Major histocompatibility complex class I (MHC-I) expression on target cells is a prerequisite for antigen-specific T cell-mediated cytotoxicity (TCMC). Enhanced MHC-I expression has been attributed to interferons (IFNs) released from inflammatory cells. In previous studies, we found evidence of TCMC (invasion of non-necrotic muscle fibers by cytotoxic T cells) in polymyositis (PM) and in inclusion body myositis (IBM). We occasionally found evidence of TCMC in Duchenne dystrophy (DD) but not in dermatomyositis (DM). This study examines the relationships between TCMC, MHC-I expression, and IFN immunoreactivity in these diseases and normal controls. In controls, reactivity for MHC-I was confined to blood vessels. In all diseases, regenerating fibers expressed MHC-I. In IBM, PM and DD, all nonnecrotic muscle fibers invaded by CD8+ cells and some adjacent fibers expressed MHC-I. In DM, myrial muscle fibers expressed MHC-I, but none were invadedy by CD8+ cells. In all disease, only a few mononuclear cells and no muscle fiber surfaces were immunoreactive for IFNs. We conclude that MHC-I expression on muscle fibers is necessary but not sufficient for TCMC in myopathy; that the biological significance of increased MHC-I expression in DM remains undefined; and that currently available and appropriately controlled immunocytochemical methods show no relationship between increased MHC-I expression on muscle fibers and local IFN synthesis by mononuclear cells.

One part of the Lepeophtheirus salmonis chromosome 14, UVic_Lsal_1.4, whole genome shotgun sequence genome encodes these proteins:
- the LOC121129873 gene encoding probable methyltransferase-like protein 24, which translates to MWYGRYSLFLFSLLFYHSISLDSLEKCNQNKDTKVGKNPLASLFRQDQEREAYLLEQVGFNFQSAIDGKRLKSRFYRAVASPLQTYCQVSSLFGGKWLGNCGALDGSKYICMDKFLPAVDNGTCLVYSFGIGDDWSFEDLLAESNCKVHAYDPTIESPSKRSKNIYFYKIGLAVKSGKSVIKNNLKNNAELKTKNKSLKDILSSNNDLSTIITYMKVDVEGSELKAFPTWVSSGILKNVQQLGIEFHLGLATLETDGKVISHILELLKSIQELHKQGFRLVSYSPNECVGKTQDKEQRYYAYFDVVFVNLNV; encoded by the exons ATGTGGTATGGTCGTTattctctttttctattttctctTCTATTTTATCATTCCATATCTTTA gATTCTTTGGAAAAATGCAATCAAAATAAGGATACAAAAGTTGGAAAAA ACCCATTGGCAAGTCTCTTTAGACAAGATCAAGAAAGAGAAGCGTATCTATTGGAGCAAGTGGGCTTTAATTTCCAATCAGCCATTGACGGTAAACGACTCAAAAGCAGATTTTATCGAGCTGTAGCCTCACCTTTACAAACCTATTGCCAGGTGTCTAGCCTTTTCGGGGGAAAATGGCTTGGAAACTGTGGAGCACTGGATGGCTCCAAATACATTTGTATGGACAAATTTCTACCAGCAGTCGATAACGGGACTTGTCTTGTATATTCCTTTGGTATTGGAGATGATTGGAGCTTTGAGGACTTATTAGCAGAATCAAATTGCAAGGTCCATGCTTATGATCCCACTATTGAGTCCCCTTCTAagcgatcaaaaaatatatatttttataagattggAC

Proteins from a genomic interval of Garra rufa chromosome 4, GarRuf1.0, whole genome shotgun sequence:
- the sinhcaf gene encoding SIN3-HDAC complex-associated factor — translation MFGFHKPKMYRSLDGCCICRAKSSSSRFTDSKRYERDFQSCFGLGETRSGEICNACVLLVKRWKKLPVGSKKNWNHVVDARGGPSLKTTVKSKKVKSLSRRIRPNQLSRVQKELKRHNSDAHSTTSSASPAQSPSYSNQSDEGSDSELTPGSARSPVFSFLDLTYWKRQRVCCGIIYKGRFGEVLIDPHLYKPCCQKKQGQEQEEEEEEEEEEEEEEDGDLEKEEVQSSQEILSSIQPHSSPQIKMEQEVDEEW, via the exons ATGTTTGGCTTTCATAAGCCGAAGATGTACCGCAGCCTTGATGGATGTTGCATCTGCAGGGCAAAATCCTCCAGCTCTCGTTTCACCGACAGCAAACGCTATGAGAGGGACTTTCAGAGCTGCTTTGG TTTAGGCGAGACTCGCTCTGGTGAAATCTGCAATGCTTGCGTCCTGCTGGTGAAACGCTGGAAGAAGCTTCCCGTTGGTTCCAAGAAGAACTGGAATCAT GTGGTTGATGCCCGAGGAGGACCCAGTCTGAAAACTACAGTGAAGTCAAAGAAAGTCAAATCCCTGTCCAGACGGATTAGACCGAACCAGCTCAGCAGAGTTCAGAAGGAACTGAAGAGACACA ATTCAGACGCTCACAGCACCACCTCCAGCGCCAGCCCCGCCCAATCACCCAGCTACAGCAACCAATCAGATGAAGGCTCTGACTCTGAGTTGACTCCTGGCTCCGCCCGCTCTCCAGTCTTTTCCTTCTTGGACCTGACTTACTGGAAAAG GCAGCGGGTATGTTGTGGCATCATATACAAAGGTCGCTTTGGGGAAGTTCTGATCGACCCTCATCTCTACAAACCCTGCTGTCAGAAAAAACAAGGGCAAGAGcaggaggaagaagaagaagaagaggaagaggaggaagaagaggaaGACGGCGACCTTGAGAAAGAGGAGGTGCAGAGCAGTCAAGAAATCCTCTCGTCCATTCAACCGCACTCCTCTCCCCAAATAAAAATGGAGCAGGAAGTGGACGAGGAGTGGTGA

- MHC class I antigen
- cell-mediated cytotoxicity
ASJC Scopus subject areas
- Pathology and Forensic Medicine